June 12, 1967: The Supreme Court declares anti-miscegenation laws unconstitutional.
For forty-three years prior to this landmark civil rights case, Virginia’s Racial Integrity Act made marriage between white and non-whites a crime punishable by law. To circumvent this law, Mildred Dolores Jeter (a woman of Native American and African descent) and Richard Loving traveled in 1958 to Washington, D.C., where they were able to marry legally (though technically this was also a violation of the Virginia Code). Upon returning to Virginia, however, the Lovings were arrested and charged with “cohabiting as man and wife, against the peace and dignity of the Commonwealth”, to which they pled guilty.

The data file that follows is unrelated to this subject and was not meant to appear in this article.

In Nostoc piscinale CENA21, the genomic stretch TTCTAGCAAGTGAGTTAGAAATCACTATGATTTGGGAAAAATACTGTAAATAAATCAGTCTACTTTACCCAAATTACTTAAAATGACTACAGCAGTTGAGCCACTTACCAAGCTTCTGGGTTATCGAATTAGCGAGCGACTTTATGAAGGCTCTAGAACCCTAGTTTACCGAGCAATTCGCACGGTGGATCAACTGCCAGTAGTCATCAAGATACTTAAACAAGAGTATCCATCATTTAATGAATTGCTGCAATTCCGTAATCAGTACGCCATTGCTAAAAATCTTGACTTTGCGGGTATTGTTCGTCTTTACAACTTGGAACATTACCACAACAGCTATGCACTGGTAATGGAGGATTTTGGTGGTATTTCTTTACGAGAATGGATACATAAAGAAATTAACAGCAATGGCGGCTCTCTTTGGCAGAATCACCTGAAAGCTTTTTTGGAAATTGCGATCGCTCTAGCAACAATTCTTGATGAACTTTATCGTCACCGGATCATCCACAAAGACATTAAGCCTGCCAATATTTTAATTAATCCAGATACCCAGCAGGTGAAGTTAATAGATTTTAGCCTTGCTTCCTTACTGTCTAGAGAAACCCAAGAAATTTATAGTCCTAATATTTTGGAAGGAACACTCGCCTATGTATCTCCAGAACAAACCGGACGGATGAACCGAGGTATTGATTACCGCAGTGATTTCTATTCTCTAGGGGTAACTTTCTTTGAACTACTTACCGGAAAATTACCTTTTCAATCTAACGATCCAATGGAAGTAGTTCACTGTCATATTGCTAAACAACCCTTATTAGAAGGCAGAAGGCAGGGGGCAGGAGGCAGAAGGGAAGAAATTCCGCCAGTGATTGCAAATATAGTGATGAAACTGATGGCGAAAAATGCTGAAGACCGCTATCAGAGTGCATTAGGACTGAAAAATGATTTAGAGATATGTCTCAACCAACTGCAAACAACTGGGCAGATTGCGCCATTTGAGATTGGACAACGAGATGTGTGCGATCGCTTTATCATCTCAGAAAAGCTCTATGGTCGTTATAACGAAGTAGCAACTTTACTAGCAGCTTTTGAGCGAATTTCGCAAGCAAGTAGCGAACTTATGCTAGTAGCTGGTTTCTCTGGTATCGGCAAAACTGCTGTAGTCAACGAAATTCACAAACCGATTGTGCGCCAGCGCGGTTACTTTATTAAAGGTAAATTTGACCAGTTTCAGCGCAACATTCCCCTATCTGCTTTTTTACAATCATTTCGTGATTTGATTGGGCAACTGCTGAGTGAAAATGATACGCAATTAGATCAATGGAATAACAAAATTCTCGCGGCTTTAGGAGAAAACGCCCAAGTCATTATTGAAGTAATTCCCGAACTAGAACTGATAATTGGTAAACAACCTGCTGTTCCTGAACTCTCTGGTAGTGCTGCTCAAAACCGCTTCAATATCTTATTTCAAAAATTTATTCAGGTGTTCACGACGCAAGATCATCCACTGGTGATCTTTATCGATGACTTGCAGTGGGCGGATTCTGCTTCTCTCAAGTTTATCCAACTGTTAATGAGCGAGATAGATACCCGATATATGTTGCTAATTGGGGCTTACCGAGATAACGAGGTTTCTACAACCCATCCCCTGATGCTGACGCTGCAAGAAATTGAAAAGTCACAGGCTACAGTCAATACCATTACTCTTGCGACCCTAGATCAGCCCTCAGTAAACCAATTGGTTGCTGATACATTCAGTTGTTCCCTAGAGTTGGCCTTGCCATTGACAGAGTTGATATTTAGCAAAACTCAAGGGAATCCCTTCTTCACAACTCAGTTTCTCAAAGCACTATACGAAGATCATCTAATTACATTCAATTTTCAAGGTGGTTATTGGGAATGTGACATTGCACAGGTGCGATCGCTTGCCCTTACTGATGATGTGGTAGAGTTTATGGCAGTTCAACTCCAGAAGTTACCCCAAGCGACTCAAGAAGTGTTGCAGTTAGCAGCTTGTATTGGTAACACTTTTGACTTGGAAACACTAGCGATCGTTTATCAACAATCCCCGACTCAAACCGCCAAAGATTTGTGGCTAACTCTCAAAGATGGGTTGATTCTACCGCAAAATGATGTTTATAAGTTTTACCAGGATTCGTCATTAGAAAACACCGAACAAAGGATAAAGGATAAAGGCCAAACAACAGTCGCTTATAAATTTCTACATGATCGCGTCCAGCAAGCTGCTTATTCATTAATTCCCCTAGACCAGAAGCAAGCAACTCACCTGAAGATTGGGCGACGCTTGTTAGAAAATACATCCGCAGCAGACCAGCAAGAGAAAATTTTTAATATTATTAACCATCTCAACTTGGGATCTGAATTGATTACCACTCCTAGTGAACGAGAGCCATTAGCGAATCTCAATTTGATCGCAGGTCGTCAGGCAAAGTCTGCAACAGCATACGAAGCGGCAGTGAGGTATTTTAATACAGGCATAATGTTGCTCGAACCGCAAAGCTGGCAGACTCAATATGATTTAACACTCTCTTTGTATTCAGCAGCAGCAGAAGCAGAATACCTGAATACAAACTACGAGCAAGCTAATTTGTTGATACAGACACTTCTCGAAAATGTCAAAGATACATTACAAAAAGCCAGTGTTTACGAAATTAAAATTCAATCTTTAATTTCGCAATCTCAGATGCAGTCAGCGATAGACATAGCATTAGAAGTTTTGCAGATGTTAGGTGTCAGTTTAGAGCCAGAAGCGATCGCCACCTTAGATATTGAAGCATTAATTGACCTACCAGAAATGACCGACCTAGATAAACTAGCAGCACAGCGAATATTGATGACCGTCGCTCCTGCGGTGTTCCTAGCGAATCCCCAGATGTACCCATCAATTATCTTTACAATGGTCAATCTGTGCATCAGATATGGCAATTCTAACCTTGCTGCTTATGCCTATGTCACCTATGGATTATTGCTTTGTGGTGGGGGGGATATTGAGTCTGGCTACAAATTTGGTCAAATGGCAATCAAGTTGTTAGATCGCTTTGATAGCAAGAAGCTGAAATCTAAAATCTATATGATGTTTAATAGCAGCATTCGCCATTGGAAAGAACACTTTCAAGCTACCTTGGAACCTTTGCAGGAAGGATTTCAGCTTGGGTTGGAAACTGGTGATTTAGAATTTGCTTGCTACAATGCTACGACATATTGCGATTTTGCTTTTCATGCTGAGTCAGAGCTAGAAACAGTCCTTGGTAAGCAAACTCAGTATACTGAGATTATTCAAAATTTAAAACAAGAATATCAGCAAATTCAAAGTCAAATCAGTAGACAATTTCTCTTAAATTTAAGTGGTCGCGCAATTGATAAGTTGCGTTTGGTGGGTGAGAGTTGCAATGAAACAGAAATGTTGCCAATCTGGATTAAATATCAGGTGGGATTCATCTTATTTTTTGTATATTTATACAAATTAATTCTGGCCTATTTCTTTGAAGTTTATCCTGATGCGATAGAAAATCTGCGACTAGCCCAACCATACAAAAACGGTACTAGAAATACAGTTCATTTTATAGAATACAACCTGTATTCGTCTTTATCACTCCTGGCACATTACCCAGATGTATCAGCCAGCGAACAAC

Fortunately, with the help of the ACLU, the Loving case made it to the state court and then to the Supreme Court as Loving v. Virginia. By this time, most mainstream American churches had already affirmed their support for interracial marriage. Finally, in, 1967, the Supreme Court unanimously declared that, under the Fourteenth Amendment, the Racial Integrity Act (and any other anti-miscegenation laws) were unconstitutional:
To deny [marriage] on so unsupportable a basis as the racial classifications embodied in these statutes, classifications so directly subversive of the principle of equality at the heart of the Fourteenth Amendment, is surely to deprive all the State’s citizens of liberty without due process of law.
This has a familiar sound.